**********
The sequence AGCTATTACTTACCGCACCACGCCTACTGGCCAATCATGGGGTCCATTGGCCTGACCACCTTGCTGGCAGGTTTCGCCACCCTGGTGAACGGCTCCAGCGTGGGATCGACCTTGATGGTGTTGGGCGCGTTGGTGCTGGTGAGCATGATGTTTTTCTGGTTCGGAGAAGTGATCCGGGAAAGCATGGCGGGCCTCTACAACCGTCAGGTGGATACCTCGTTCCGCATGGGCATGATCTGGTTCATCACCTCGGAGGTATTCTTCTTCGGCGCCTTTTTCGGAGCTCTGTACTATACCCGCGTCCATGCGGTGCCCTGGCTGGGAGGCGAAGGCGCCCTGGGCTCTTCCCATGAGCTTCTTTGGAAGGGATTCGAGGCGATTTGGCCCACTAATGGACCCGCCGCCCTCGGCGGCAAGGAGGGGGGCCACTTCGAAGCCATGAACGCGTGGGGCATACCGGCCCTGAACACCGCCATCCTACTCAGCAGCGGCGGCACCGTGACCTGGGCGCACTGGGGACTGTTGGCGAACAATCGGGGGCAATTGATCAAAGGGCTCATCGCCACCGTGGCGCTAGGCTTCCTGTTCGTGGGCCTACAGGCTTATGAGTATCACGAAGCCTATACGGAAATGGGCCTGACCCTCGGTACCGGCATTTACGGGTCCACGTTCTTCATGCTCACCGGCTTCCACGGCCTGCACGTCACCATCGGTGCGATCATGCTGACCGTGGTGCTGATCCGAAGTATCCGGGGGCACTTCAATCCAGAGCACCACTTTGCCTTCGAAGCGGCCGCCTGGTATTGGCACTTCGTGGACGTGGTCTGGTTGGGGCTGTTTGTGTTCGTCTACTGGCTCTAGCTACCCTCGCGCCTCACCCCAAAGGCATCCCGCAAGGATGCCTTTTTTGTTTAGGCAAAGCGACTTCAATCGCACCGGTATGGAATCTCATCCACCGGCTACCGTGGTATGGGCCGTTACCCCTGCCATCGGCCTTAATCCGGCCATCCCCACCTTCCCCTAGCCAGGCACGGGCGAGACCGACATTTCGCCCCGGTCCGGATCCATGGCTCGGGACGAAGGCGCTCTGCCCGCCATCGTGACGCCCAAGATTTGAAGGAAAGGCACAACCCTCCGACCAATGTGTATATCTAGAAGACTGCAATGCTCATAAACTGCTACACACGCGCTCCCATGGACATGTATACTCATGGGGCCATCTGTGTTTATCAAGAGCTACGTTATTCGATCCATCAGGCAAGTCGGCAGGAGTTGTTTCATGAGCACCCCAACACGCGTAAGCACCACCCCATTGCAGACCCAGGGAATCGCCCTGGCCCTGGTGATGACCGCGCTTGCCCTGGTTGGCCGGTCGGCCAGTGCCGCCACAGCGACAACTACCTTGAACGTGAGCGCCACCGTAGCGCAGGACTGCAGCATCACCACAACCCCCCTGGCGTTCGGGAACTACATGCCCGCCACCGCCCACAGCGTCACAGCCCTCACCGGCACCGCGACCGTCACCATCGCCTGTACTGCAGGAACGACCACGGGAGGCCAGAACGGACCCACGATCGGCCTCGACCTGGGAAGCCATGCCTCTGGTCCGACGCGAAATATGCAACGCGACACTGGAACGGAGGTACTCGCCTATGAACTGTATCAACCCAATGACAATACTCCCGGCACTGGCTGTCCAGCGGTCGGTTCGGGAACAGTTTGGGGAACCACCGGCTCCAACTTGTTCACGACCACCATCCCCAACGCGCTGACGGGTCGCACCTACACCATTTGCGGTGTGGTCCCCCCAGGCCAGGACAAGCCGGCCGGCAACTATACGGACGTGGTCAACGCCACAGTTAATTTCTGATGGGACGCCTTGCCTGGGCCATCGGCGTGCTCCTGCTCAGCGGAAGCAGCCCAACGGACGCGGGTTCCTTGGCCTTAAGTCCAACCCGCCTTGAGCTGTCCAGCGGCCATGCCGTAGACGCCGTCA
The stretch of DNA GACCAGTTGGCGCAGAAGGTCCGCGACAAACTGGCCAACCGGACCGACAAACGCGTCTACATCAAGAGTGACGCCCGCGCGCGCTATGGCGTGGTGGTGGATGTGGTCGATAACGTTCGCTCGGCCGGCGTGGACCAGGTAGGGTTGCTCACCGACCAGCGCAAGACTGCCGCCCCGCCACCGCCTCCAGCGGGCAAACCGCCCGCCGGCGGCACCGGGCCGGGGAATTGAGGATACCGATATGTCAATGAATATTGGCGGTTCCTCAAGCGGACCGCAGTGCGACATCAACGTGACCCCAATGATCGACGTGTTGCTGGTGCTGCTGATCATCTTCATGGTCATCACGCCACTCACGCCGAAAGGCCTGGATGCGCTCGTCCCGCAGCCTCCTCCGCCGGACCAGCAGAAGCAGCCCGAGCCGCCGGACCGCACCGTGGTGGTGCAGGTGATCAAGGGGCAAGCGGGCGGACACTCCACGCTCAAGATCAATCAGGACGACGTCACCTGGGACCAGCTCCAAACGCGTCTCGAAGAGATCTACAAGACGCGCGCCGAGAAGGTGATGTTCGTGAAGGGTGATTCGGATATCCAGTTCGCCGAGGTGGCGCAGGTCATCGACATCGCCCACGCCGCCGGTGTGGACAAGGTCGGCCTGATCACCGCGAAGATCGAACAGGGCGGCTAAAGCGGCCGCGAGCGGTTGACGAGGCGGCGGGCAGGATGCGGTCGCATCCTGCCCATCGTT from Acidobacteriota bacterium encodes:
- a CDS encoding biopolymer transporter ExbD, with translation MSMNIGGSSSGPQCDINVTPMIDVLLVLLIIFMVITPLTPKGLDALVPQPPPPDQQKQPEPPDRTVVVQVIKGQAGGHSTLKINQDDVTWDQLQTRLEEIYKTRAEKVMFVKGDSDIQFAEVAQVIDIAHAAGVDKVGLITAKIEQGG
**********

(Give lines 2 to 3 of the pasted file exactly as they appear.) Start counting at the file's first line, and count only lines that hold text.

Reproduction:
The stretch of DNA GACCAGTTGGCGCAGAAGGTCCGCGACAAACTGGCCAACCGGACCGACAAACGCGTCTACATCAAGAGTGACGCCCGCGCGCGCTATGGCGTGGTGGTGGATGTGGTCGATAACGTTCGCTCGGCCGGCGTGGACCAGGTAGGGTTGCTCACCGACCAGCGCAAGACTGCCGCCCCGCCACCGCCTCCAGCGGGCAAACCGCCCGCCGGCGGCACCGGGCCGGGGAATTGAGGATACCGATATGTCAATGAATATTGGCGGTTCCTCAAGCGGACCGCAGTGCGACATCAACGTGACCCCAATGATCGACGTGTTGCTGGTGCTGCTGATCATCTTCATGGTCATCACGCCACTCACGCCGAAAGGCCTGGATGCGCTCGTCCCGCAGCCTCCTCCGCCGGACCAGCAGAAGCAGCCCGAGCCGCCGGACCGCACCGTGGTGGTGCAGGTGATCAAGGGGCAAGCGGGCGGACACTCCACGCTCAAGATCAATCAGGACGACGTCACCTGGGACCAGCTCCAAACGCGTCTCGAAGAGATCTACAAGACGCGCGCCGAGAAGGTGATGTTCGTGAAGGGTGATTCGGATATCCAGTTCGCCGAGGTGGCGCAGGTCATCGACATCGCCCACGCCGCCGGTGTGGACAAGGTCGGCCTGATCACCGCGAAGATCGAACAGGGCGGCTAAAGCGGCCGCGAGCGGTTGACGAGGCGGCGGGCAGGATGCGGTCGCATCCTGCCCATCGTT from Acidobacteriota bacterium encodes:
- a CDS encoding biopolymer transporter ExbD, with translation MSMNIGGSSSGPQCDINVTPMIDVLLVLLIIFMVITPLTPKGLDALVPQPPPPDQQKQPEPPDRTVVVQVIKGQAGGHSTLKINQDDVTWDQLQTRLEEIYKTRAEKVMFVKGDSDIQFAEVAQVIDIAHAAGVDKVGLITAKIEQGG